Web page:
With what is to all intents and purposes a new government, and one heavily pre-occupied with the impacts of Brexit, this might have been an Autumn Statement that was heavy on tax changes, but in the event, it turned out not to be. However Philip Hammond strongly advocated the benefits of productivity and efficiency, and there are signs that this will reflect in some streamlining of our arcane tax system.
The alignment of the primary and secondary NI thresholds was one manifestation of this, and this was accompanied by announced changes concerning the removal of tax benefits obtainable by using certain types of salary sacrifice arrangement. At least some of the challenges of applying the existing tax rules to the ‘gig economy’ – the interface between the clearly employed and workers who have some of the features of an employment relationship but work independently, often through a service company – are also being addressed. If these changes are taking us in a direction which ensures that individuals with similar incomes will have the same tax liability irrespective of the structure they operate within, this is good news.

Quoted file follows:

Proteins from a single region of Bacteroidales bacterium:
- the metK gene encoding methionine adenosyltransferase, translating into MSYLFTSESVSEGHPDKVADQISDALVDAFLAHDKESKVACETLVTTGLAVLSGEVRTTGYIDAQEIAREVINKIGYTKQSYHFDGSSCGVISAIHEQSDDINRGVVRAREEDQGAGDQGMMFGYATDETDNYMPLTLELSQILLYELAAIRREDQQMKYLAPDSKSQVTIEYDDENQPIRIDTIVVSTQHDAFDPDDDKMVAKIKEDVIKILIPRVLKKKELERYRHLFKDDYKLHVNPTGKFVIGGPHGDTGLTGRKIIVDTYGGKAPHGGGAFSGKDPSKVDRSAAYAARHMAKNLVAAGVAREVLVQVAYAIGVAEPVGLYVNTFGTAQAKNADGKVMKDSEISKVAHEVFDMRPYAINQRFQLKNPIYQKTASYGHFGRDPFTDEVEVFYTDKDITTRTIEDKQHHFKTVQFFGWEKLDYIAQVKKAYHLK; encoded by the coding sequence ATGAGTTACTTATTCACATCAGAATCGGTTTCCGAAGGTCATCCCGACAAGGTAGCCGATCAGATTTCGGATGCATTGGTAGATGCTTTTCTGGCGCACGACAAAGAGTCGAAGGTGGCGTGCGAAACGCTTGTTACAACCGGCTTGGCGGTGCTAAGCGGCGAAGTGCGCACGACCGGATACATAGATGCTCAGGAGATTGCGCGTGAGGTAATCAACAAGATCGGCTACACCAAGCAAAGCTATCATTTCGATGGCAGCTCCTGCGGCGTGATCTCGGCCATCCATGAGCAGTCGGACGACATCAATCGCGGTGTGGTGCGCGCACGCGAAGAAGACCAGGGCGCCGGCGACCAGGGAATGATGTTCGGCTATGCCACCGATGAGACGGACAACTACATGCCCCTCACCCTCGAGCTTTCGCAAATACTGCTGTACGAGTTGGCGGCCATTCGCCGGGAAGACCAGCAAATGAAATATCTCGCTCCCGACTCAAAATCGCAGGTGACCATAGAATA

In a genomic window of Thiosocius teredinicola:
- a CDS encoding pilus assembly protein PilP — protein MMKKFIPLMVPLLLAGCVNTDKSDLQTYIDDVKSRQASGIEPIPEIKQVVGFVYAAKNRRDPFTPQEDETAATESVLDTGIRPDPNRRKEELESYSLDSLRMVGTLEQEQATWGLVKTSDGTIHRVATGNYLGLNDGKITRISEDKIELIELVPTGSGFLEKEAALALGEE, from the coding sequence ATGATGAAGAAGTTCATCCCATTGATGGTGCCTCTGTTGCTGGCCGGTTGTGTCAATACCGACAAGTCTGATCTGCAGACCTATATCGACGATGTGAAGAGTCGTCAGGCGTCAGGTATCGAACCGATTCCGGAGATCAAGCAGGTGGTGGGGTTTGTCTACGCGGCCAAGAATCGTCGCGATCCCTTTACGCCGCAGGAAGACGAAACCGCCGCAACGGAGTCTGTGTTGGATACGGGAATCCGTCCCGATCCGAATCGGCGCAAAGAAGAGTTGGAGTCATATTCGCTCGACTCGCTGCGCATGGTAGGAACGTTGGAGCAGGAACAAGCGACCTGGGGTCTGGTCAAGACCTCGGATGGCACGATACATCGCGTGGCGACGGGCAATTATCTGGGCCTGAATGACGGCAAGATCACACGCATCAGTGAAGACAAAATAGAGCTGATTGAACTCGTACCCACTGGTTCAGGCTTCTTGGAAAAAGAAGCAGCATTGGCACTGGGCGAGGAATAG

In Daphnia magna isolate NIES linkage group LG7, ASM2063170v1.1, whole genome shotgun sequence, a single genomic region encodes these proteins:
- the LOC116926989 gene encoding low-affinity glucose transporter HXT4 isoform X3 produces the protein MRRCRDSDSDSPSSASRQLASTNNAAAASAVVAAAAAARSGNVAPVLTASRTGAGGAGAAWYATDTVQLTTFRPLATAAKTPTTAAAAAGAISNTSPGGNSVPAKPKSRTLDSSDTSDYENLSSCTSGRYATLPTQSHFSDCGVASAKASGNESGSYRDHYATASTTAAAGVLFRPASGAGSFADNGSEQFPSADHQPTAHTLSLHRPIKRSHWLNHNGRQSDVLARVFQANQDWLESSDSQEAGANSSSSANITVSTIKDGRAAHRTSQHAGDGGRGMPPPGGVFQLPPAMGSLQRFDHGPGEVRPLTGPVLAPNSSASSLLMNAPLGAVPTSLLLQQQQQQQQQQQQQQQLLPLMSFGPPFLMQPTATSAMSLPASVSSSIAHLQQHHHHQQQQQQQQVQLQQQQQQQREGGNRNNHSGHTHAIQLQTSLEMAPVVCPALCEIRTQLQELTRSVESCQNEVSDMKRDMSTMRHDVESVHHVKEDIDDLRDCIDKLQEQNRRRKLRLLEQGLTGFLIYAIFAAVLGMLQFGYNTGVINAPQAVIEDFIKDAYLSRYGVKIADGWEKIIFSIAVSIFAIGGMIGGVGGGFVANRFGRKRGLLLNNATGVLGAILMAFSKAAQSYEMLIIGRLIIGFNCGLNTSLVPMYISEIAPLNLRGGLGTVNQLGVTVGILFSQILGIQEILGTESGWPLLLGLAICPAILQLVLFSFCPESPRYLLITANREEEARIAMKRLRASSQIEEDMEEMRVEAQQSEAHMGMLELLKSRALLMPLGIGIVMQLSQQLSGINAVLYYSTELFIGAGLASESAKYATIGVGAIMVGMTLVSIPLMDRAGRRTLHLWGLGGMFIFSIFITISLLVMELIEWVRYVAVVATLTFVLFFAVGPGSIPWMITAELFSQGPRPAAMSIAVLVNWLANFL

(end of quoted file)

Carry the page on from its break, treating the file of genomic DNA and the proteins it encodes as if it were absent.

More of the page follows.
Finally a clear commitment to preserving the competitiveness of the UK economy as a favourable business tax regime is to be welcomed, with the Chancellor re-affirming a commitment to offering the lowest corporate tax rate in the G20.